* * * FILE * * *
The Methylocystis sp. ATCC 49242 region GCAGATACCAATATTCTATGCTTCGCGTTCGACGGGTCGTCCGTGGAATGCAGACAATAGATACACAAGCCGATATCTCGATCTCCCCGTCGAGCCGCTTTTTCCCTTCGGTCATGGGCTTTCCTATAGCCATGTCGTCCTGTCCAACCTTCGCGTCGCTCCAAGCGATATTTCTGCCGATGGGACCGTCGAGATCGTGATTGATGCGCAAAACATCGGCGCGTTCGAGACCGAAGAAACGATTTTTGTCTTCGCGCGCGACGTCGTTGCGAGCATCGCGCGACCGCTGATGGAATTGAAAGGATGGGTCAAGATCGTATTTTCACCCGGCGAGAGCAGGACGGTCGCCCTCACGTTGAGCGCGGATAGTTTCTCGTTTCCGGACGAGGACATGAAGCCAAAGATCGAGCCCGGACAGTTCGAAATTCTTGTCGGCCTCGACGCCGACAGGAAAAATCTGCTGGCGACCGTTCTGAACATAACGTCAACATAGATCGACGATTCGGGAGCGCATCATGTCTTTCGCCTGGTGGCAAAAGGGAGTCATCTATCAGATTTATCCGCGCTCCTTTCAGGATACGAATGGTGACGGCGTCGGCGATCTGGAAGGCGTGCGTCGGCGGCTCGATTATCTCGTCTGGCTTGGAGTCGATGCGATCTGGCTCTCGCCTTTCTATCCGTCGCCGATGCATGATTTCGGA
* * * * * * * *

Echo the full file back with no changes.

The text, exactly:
The Methylocystis sp. ATCC 49242 region GCAGATACCAATATTCTATGCTTCGCGTTCGACGGGTCGTCCGTGGAATGCAGACAATAGATACACAAGCCGATATCTCGATCTCCCCGTCGAGCCGCTTTTTCCCTTCGGTCATGGGCTTTCCTATAGCCATGTCGTCCTGTCCAACCTTCGCGTCGCTCCAAGCGATATTTCTGCCGATGGGACCGTCGAGATCGTGATTGATGCGCAAAACATCGGCGCGTTCGAGACCGAAGAAACGATTTTTGTCTTCGCGCGCGACGTCGTTGCGAGCATCGCGCGACCGCTGATGGAATTGAAAGGATGGGTCAAGATCGTATTTTCACCCGGCGAGAGCAGGACGGTCGCCCTCACGTTGAGCGCGGATAGTTTCTCGTTTCCGGACGAGGACATGAAGCCAAAGATCGAGCCCGGACAGTTCGAAATTCTTGTCGGCCTCGACGCCGACAGGAAAAATCTGCTGGCGACCGTTCTGAACATAACGTCAACATAGATCGACGATTCGGGAGCGCATCATGTCTTTCGCCTGGTGGCAAAAGGGAGTCATCTATCAGATTTATCCGCGCTCCTTTCAGGATACGAATGGTGACGGCGTCGGCGATCTGGAAGGCGTGCGTCGGCGGCTCGATTATCTCGTCTGGCTTGGAGTCGATGCGATCTGGCTCTCGCCTTTCTATCCGTCGCCGATGCATGATTTCGGA